Last night I head Martha Nussbaum speak. The title of her talk was “Compassion: Human and Animal.” During the talk I was immensely impressed. The more I think about it, the less I think it holds together.
The general orientation was to suggest that although humans are usually rated above or equal animals in our capacity for compassion, there are certain ways in which we fail to have even the compassion of which an animal would be capable. She needs first to argue that animals do indeed display compassion. In order to do this she breaks compassion down into three component judgments: similarity, seriousness, and eudemonistic. This last is her own somewhat idiosyncratic coinage, meaning not so much happiness, as goal-oriented judgment.
She has examples, not all of which I found convincing. She argues that often, indeed most perniciously, when humans fail to be sufficiently compassionate, it is part of a refusal to admit to their own bodily nature—that is, the facts of death, aging, various forms of excretion. She calls this, I’m not sure why, ‘anthropodenial.’
Now, she seems to me fairly certain that she is a good judge of what is and is not compassionate behavior. She seems to me to have forgotten how powerful relativist critique really is. One of her examples (the novel Effi Briest) is staged more or less as a pure anti-bourgois morality play. A woman married too early, and consequently has an affair because she is unsatisfied in her marriage. She realizes the wrong she has done, breaks off the affair, and lives happily for many years. Eventually, the fact of the affair comes out, her husband and family reject her, she dies alone, mourned only by her dog. While I and no doubt practically everyone in the room agreed with Nussbaum that the other characters in this novel had failed to display compassion (that is, after all, the whole point), it seems to me awfully fast to leap to the conclusion that it is simply and everywhere true.
By making the link to the compassion of animals, and, crucially, making gender relations the paradigmatic case of anthropodenial causing human suffering, Nussbaum gestures at universality. Indeed, for her the root of our hatred and fear of our bodies seems less to be existential dread of death (if this were the case, she would have little argument against salvationist religion) than early childhood experiences, culminating in potty training. Our intelligence at an early age, coupled with our inability to do anything to assuage our own hurts, this is the human condition, which is repeated in different forms throughout our lives. For Nussbaum, this leads to the equally universal human characteristic of ‘securing’ one’s transcendence by denying it to another. By this logic, white supremacists in the 1920s ‘secured’ whiteness by equating blackness with everything sensual and shameful. Nazis did the same to Jews and—Nussbaum’s central empirical argument—so did right wing Hindu nationalists to Muslims in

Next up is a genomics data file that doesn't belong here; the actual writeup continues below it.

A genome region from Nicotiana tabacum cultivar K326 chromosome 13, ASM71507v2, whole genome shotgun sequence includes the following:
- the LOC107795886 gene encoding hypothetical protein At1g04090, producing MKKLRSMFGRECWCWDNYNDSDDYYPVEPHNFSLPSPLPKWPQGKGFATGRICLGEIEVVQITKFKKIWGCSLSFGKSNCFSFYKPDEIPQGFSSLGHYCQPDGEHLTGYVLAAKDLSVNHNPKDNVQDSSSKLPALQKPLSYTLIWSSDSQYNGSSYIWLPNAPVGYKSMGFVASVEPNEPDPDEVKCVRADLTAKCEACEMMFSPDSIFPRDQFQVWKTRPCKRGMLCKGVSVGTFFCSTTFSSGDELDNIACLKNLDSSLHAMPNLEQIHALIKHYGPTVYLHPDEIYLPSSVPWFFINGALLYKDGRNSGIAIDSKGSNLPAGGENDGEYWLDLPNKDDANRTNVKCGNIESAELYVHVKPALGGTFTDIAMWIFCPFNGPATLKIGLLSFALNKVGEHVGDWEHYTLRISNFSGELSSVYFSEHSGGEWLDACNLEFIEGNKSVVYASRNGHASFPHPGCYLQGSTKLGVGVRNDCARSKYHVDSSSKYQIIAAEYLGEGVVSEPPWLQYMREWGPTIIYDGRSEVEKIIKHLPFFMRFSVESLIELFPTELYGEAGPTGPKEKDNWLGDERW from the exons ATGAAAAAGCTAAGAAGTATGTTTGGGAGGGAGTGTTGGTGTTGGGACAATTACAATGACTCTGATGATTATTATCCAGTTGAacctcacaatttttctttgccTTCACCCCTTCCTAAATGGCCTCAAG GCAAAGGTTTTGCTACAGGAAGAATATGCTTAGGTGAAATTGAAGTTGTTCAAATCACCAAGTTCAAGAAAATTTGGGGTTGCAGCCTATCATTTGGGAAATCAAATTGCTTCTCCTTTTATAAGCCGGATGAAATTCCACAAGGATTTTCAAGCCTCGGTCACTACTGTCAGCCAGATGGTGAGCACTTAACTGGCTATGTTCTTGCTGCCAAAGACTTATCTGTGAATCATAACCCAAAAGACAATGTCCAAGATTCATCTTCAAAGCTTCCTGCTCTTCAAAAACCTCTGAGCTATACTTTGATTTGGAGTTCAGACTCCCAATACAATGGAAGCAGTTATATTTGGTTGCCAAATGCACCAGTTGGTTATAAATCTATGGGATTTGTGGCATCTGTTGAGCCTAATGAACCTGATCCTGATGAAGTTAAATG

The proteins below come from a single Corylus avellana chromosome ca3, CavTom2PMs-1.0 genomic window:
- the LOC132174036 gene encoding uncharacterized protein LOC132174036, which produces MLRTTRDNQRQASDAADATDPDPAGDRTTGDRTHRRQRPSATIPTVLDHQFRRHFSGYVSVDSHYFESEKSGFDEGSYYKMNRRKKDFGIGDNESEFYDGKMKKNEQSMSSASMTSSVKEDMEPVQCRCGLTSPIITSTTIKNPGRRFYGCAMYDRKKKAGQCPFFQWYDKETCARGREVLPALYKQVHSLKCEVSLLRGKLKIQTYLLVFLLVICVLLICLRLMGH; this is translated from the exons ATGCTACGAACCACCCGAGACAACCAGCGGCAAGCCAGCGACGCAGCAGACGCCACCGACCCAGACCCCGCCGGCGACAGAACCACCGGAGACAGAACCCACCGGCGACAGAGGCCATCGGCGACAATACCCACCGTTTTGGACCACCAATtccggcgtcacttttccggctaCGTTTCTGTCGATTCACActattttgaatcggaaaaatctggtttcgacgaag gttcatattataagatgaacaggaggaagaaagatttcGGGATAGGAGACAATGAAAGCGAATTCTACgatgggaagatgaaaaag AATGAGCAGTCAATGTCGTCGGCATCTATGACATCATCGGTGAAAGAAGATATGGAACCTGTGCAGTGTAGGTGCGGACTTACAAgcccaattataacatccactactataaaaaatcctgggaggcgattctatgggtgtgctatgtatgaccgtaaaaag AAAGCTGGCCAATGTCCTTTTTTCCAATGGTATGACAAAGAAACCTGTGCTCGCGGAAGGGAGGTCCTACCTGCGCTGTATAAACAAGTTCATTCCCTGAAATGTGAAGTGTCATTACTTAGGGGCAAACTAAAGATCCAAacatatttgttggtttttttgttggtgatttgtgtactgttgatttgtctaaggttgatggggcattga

I’m not doing her argument justice here, but I think I can say that I’m very unhappy with the easy universalism, the ahistoricism, and the conceptual slippage. Her argument sounds to me to be an updated form of psychoanalysis with all the attendant traps, above all eurocentrism, but also extrapolation of ‘truth’ from symptom (Tolstoy is certainly not anything like a sexually healthy human being—‘The Kreutzer Sonata’ is not a reliable model for human relationships more generally. It isn’t even an average symptom.)
At any rate, I register objections. It would have been interesting to hear what Frans de Waal had to say in response to Nussbaum, but the fire alarm went off after her talk—I gave up waiting and came home.
A world full of compassionate people is actually not sufficient. That's the marxian point, mostly represented today by critical race theory and this sort of analysis of institutionalized racism. People of good will can still cause systematic discrimination and exploitation.
This is still the case even if we accept the idea that there is such a thing as a baseline 'animal' compassion that all humans ought to exhibit, which I think is a terrible idea.